In his 346 at-bats this season, Gallo has struck out 152 times. He walks in 14 percent of his plate appearances, which does a nice job of balancing the punchouts, but the real thunder comes from his 35 home runs, tied for third in baseball. Gallo is a 23-year-old third baseman getting his first dose of full-time at-bats, and if this is what he’s capable of doing with them, he could be the player whose existence forever kills the notion that a player need hit for at least a serviceable batting average to be considered good.
If Gallo ever does make more contact, he could be otherworldly. His contact rate this season is the worst in the last 15 years, since such metrics were kept, according to Fangraphs. Unlike the eclipse, he’s got plenty of time to get better, whereas the tease that is the sky Monday brings light, then darkness, then light again. Kind of like …
3. Mike Trout’s 2017 season. He was the best player over the first seven weeks of the season. Darkness fell when he missed the next six weeks with a thumb injury. In his return, he has reminded everyone that he’s still the undisputed best player on the planet.
Trout’s August has been obscene: .367/.506/.767 with seven home runs, 14 RBIs and 16 walks against a dozen strikeouts. And for the first time since they won the American League West, only to get swept by Kansas City in the first round of the playoffs, the Angels look like legitimate playoff contenders.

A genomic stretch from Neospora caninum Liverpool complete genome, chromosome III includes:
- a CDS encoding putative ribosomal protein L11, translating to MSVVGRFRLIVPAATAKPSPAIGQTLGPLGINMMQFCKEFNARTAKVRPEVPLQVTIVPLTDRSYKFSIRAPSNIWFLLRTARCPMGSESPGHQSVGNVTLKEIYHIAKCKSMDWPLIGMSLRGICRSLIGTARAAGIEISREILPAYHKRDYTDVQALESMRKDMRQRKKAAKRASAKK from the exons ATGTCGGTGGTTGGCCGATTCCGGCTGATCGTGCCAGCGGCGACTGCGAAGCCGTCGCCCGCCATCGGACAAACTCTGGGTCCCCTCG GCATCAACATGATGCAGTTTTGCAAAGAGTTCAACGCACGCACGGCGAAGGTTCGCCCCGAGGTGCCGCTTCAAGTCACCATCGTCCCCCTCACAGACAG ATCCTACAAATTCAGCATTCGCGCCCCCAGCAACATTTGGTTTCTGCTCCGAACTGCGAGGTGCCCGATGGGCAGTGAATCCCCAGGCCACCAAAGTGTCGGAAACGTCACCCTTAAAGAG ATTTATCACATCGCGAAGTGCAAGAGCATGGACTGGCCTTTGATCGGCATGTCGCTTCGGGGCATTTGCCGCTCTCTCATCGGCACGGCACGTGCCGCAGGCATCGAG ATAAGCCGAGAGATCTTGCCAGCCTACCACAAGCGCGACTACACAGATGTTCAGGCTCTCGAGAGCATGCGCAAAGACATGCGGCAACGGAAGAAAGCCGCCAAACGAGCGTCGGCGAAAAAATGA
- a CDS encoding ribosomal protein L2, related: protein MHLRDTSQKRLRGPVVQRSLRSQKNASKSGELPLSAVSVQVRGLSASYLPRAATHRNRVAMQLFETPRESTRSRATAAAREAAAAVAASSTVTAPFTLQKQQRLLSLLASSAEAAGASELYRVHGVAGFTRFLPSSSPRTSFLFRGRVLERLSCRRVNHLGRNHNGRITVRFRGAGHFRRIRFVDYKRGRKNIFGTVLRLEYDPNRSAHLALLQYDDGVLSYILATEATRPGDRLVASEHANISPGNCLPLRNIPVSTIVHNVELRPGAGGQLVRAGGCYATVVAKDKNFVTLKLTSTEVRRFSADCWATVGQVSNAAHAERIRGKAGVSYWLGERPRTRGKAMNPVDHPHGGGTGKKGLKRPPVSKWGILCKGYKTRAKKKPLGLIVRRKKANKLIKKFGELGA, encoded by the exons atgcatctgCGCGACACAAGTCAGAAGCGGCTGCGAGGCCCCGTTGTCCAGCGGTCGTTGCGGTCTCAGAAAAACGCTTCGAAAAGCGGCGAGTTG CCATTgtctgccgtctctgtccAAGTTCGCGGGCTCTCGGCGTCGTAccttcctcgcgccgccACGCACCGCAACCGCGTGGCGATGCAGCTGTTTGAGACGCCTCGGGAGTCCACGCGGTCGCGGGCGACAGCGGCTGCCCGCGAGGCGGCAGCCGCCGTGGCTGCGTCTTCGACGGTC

For those who care to take that statement and declare the AL a barren wasteland, on the contrary. The American League in 2017 is a breeding ground for mediocrity, a bum fight for supremacy. It is the creeping darkness of the eclipse, when the moon continues to carve its way across the sky and bring upon something that resembles the gloom …
4. Corey Dickerson and the Tampa Bay Rays know far too well at the moment. Dickerson is a mess, and the same can be said for his team, which with 36 games remaining finds itself behind five teams in the race for the second wild card slot. The leader, Minnesota, sold at the deadline. So did the Texas Rangers, also ahead of the Rays. Tampa Bay is now 61-65. They’re a bad day away from being tied for last in the AL East, two bad days from owning sole possession.
The depths of their offense can’t be understated. In 19 August games, they have scored 47 runs. The second-worst offense this month is Philadelphia, which has scored 66 runs. The Rays have the lowest batting average, second-lowest on-base percentage and lowest slugging percentage. Dickerson is hitting .171/.205/.229 in August, and Adeiny Hechavarria isn’t a whole lot better, which hurts even more seeing what Tim Beckham, the man he replaced at shortstop, is doing for Baltimore.
Like the shadow bands that the eclipse will send to Earth, flittering and fluttering and dancing across the landscape, any sense of hope for the Rays right now is hard to see. Though not as hard as seeing …